Even though I grew up listening to top 40 music, the sound of Perry Farrell's voice from Jane's Addiction was something I could easily recognize within seconds of hearing his voice. Then, I went to Lollapalooza, not knowing the impact this man had on one of the most successful music festivals of all time. Then, well over a decade later, his team called me about photographing Perry with his wife, Etty.
How does that happen and how can I use the experience to help other photographers? That's what this video is about.
Booking a Studio
I had two subjects to photograph and two major productions on the same day. We had Perry and Etty, each with their own team members, wardrobe, and glam team. We had two productions to fulfill on the same day, which included photographs for an upcoming box set and then video assets for his upcoming tour. While the video goes into detail about all the studio requirements, here were three main puzzles to solve when it came to booking the studio.
Studio Size: Could the studio fit two glam teams, all the wardrobe racks, provide multiple backgrounds and settings, and hold us all together during a 12-hour day?
Studio Versatility: Would the studio and its surroundings provide enough versatility for our needs? Would we have space for a green screen, anything with height, natural light, a white cyc, a variety of other backgrounds, and were the streets something we could use as backgrounds?
Crew Needs: I had two glam crews, a wardrobe stylist who came with two of her own assistants (plus multiple racks of clothes), and three assistants myself. Then, I had a manager, a publicist, a lawyer, a creative director, a DP, and a gaffer, and they had two PAs working for their department. I had one social media content creator stepping in for a few hours and then, of course, the two stars of the shoot. I needed a studio that would fit all of us, accommodate our needs, and allow us to maneuver the best we could.
On top of that, we needed a studio that would provide easy access and safety for our personal gear, easy parking (if that is possible in Downtown LA), and something that provided some gear, such as C-stands and even fold-up tables.
Solution: We booked the two studios side by side in downtown Los Angeles that are shown in the video.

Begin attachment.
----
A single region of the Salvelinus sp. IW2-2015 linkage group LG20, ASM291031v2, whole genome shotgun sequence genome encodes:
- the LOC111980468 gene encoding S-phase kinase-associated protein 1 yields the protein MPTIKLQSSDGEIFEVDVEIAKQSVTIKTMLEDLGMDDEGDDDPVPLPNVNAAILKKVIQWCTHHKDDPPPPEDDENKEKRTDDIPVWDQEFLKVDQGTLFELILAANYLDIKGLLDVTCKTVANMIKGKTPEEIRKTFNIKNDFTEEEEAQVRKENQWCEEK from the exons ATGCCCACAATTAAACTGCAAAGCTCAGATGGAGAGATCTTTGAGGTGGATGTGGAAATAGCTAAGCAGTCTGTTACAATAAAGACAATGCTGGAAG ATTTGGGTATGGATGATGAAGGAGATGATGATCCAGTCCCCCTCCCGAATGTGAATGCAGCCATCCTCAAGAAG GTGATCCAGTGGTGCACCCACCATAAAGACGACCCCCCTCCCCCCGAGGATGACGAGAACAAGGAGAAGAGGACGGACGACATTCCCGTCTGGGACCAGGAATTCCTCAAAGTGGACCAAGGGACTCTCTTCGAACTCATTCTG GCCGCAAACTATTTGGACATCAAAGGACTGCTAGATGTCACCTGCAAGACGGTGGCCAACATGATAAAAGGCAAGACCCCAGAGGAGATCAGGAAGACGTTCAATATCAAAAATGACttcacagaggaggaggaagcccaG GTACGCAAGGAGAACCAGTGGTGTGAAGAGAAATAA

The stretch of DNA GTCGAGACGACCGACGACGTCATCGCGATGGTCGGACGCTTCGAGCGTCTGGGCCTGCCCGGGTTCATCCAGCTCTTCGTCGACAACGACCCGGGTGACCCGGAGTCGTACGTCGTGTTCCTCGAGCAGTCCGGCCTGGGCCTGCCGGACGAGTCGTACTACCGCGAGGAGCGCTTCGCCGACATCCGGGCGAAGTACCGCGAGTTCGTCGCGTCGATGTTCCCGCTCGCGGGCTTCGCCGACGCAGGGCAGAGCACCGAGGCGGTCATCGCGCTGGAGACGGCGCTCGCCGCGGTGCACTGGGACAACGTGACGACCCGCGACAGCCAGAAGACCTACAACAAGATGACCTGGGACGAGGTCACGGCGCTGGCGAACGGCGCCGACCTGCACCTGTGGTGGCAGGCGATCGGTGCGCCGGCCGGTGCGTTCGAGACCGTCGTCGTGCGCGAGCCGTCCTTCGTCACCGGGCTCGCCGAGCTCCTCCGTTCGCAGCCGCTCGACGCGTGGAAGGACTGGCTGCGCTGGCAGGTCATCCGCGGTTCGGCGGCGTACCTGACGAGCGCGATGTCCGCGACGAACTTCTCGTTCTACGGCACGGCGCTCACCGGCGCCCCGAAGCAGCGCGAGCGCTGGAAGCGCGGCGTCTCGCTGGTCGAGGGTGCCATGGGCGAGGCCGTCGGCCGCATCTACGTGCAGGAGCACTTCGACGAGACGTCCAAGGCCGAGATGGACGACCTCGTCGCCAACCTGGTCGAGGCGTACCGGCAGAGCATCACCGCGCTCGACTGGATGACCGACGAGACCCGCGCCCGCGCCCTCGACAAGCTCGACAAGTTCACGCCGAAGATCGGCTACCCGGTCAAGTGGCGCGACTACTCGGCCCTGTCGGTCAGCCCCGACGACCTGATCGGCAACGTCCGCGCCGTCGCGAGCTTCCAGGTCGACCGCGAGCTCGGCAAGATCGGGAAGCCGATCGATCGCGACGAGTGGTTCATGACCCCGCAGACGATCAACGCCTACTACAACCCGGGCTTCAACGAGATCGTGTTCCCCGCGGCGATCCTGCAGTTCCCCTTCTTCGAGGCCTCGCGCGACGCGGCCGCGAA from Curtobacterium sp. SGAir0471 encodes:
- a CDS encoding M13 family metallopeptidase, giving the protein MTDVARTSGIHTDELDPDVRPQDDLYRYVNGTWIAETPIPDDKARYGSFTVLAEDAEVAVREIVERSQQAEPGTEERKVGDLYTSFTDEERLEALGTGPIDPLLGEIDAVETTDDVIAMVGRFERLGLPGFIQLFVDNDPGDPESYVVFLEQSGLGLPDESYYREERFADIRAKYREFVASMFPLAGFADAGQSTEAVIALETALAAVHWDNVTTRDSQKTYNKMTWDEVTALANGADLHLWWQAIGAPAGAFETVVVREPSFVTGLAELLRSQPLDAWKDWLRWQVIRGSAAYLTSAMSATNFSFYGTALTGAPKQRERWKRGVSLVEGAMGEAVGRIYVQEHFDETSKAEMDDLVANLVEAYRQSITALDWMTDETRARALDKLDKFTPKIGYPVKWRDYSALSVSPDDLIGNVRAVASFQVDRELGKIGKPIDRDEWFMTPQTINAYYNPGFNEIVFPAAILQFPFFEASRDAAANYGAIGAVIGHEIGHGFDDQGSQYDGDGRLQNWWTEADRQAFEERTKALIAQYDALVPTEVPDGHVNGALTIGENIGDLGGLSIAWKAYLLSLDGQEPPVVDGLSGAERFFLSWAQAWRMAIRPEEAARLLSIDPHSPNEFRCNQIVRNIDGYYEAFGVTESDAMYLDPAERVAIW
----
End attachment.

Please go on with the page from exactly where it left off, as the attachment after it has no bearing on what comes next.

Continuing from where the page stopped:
Using a Mood Board
I needed a center point where the creative minds gathered to exchange ideas, to see our inspiration, and to use as a guide for the entire process. That means putting our mood boards on the wall to reference whenever needed. Here's an example of how the mood board helped me, the photographer.
Often, I'm excited about a lighting setup. I want to try it and attempt to convince the creative director of jumping on board! Then, I remember the boundaries set by the approved mood board. The idea might be amazing, but we need to stick to the original script and get the intended looks down. If there is time left at the end, we can try something new.
The same boards helped my wardrobe stylist, hair, and makeup stay on task. Putting your mood boards up on the wall helps everyone have the same mission and stay on target. Creative minds wander, and it's easy to get off track.
Staffing a Set
Here is a lesson I've learned the hard way. Staff more people than you might think is necessary. There will be a moment that someone gets lunch or another is running an errand while you need an extra set of hands to hold a reflector. The majority of times, they may be sitting around, but you're staffing for those few crucial moments. Never let the client see you sweating, unprepared, or understaffed. That $200 you save in cutting out a PA might cut thousands from your pocket from the loss of future work.